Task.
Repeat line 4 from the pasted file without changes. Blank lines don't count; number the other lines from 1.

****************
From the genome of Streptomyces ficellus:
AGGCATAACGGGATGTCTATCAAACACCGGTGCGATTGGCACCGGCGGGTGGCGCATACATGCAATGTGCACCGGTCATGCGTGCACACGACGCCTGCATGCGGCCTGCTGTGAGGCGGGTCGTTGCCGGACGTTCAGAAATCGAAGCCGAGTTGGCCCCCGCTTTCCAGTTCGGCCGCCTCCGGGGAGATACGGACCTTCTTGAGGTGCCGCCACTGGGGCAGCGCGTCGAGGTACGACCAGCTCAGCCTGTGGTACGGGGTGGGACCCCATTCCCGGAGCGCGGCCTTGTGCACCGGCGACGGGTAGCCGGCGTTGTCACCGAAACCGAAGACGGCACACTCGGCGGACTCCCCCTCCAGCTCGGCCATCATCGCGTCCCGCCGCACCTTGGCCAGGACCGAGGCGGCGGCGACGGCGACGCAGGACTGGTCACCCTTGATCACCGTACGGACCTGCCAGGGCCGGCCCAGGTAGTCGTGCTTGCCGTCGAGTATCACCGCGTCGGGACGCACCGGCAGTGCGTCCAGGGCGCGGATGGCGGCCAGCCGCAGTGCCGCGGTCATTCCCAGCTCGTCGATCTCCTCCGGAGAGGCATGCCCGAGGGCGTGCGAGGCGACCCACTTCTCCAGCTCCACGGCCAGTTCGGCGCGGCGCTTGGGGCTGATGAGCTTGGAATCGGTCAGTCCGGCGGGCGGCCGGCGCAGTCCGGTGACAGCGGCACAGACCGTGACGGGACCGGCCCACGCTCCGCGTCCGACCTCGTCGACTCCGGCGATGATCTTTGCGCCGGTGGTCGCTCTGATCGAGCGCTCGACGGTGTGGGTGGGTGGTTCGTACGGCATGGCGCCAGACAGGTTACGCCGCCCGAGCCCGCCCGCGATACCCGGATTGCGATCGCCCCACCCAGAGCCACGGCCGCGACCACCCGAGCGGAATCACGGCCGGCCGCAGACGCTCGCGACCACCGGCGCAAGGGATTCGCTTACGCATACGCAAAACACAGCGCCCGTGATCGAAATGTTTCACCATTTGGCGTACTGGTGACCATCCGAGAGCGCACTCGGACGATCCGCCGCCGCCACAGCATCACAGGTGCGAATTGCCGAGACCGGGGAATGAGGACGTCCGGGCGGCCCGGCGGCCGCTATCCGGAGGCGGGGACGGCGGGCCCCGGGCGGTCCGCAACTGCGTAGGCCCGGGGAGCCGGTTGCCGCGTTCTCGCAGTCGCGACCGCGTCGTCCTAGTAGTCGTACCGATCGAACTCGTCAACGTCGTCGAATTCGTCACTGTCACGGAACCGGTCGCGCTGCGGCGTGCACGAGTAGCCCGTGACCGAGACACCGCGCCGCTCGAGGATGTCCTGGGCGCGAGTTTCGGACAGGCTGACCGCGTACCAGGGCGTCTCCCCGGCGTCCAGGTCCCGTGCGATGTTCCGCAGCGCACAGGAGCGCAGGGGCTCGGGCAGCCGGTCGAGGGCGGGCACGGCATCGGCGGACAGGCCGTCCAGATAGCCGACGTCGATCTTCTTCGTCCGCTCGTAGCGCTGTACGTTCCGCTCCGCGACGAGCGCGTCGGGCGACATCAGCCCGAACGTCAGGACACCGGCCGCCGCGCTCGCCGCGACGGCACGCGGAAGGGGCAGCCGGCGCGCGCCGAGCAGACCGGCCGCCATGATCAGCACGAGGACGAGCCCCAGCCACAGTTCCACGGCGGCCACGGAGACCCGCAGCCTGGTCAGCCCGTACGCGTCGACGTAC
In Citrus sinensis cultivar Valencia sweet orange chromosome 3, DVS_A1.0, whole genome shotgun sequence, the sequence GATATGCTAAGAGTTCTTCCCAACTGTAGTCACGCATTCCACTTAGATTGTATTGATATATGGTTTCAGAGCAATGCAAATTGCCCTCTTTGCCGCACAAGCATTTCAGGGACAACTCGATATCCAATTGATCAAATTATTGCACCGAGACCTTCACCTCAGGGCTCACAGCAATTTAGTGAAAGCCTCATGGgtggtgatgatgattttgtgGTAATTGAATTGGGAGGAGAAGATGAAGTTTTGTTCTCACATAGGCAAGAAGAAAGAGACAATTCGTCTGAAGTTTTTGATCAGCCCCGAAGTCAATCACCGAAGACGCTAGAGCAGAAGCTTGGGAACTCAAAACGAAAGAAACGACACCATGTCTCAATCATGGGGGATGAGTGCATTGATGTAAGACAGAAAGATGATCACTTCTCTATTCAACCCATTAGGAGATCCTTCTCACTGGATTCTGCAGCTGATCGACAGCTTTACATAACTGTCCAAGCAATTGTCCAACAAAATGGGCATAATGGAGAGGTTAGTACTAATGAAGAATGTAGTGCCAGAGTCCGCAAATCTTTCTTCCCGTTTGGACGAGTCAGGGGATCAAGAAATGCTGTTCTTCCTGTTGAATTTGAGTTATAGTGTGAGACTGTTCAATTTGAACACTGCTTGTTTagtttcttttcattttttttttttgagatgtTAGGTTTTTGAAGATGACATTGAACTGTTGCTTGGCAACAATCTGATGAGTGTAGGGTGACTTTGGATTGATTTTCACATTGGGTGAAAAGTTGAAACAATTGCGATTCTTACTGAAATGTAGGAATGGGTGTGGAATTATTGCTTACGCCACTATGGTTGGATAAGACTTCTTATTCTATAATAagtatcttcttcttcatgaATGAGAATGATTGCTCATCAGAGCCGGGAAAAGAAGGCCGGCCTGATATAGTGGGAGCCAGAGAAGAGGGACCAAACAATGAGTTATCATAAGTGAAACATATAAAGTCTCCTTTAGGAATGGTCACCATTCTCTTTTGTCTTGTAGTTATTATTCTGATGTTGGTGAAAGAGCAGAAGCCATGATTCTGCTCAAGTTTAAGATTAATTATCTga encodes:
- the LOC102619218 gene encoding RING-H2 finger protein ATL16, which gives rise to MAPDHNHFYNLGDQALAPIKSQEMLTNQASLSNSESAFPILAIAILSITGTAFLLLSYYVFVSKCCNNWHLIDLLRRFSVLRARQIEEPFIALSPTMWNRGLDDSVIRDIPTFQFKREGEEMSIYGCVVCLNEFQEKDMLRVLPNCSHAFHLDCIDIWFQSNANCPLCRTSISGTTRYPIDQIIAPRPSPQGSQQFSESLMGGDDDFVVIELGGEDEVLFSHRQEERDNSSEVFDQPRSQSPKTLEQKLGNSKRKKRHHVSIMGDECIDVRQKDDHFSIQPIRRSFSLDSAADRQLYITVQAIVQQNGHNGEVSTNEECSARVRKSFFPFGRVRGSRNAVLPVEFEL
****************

- the LOC102619218 gene encoding RING-H2 finger protein ATL16, which gives rise to MAPDHNHFYNLGDQALAPIKSQEMLTNQASLSNSESAFPILAIAILSITGTAFLLLSYYVFVSKCCNNWHLIDLLRRFSVLRARQIEEPFIALSPTMWNRGLDDSVIRDIPTFQFKREGEEMSIYGCVVCLNEFQEKDMLRVLPNCSHAFHLDCIDIWFQSNANCPLCRTSISGTTRYPIDQIIAPRPSPQGSQQFSESLMGGDDDFVVIELGGEDEVLFSHRQEERDNSSEVFDQPRSQSPKTLEQKLGNSKRKKRHHVSIMGDECIDVRQKDDHFSIQPIRRSFSLDSAADRQLYITVQAIVQQNGHNGEVSTNEECSARVRKSFFPFGRVRGSRNAVLPVEFEL